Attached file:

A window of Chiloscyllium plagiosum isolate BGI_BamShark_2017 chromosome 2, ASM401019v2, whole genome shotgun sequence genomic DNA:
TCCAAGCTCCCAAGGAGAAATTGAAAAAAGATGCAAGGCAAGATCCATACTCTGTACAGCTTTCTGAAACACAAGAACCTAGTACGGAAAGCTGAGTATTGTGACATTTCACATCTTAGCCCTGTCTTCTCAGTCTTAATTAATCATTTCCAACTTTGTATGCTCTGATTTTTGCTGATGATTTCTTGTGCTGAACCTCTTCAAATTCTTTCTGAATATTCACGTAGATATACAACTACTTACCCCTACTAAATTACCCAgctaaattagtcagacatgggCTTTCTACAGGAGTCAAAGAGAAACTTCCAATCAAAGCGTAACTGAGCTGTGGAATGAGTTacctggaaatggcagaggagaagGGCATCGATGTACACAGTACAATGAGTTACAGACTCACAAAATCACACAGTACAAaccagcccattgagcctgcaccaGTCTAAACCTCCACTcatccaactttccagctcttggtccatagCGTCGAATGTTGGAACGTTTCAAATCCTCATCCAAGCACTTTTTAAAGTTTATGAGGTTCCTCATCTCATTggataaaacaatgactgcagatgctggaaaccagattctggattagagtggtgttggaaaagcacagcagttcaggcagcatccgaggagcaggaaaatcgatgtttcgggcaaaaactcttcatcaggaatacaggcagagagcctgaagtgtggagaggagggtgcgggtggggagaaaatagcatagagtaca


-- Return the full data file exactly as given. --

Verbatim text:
A window of Chiloscyllium plagiosum isolate BGI_BamShark_2017 chromosome 2, ASM401019v2, whole genome shotgun sequence genomic DNA:
TCCAAGCTCCCAAGGAGAAATTGAAAAAAGATGCAAGGCAAGATCCATACTCTGTACAGCTTTCTGAAACACAAGAACCTAGTACGGAAAGCTGAGTATTGTGACATTTCACATCTTAGCCCTGTCTTCTCAGTCTTAATTAATCATTTCCAACTTTGTATGCTCTGATTTTTGCTGATGATTTCTTGTGCTGAACCTCTTCAAATTCTTTCTGAATATTCACGTAGATATACAACTACTTACCCCTACTAAATTACCCAgctaaattagtcagacatgggCTTTCTACAGGAGTCAAAGAGAAACTTCCAATCAAAGCGTAACTGAGCTGTGGAATGAGTTacctggaaatggcagaggagaagGGCATCGATGTACACAGTACAATGAGTTACAGACTCACAAAATCACACAGTACAAaccagcccattgagcctgcaccaGTCTAAACCTCCACTcatccaactttccagctcttggtccatagCGTCGAATGTTGGAACGTTTCAAATCCTCATCCAAGCACTTTTTAAAGTTTATGAGGTTCCTCATCTCATTggataaaacaatgactgcagatgctggaaaccagattctggattagagtggtgttggaaaagcacagcagttcaggcagcatccgaggagcaggaaaatcgatgtttcgggcaaaaactcttcatcaggaatacaggcagagagcctgaagtgtggagaggagggtgcgggtggggagaaaatagcatagagtaca